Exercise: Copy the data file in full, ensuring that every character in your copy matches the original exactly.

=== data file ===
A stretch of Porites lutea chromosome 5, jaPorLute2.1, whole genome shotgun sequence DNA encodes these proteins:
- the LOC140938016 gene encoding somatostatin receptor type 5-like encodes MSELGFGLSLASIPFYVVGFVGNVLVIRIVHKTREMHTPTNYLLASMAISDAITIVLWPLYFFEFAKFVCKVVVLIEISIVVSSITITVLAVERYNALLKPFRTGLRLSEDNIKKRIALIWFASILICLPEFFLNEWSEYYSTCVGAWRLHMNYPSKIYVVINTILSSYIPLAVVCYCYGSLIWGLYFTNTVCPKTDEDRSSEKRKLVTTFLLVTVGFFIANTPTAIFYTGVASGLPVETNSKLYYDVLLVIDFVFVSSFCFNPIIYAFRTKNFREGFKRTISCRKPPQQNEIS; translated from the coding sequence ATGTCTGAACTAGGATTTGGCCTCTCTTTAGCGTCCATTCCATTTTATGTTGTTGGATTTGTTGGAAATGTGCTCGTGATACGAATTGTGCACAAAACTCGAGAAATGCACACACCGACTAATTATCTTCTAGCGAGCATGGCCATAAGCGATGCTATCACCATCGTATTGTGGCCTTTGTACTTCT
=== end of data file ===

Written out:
A stretch of Porites lutea chromosome 5, jaPorLute2.1, whole genome shotgun sequence DNA encodes these proteins:
- the LOC140938016 gene encoding somatostatin receptor type 5-like encodes MSELGFGLSLASIPFYVVGFVGNVLVIRIVHKTREMHTPTNYLLASMAISDAITIVLWPLYFFEFAKFVCKVVVLIEISIVVSSITITVLAVERYNALLKPFRTGLRLSEDNIKKRIALIWFASILICLPEFFLNEWSEYYSTCVGAWRLHMNYPSKIYVVINTILSSYIPLAVVCYCYGSLIWGLYFTNTVCPKTDEDRSSEKRKLVTTFLLVTVGFFIANTPTAIFYTGVASGLPVETNSKLYYDVLLVIDFVFVSSFCFNPIIYAFRTKNFREGFKRTISCRKPPQQNEIS; translated from the coding sequence ATGTCTGAACTAGGATTTGGCCTCTCTTTAGCGTCCATTCCATTTTATGTTGTTGGATTTGTTGGAAATGTGCTCGTGATACGAATTGTGCACAAAACTCGAGAAATGCACACACCGACTAATTATCTTCTAGCGAGCATGGCCATAAGCGATGCTATCACCATCGTATTGTGGCCTTTGTACTTCT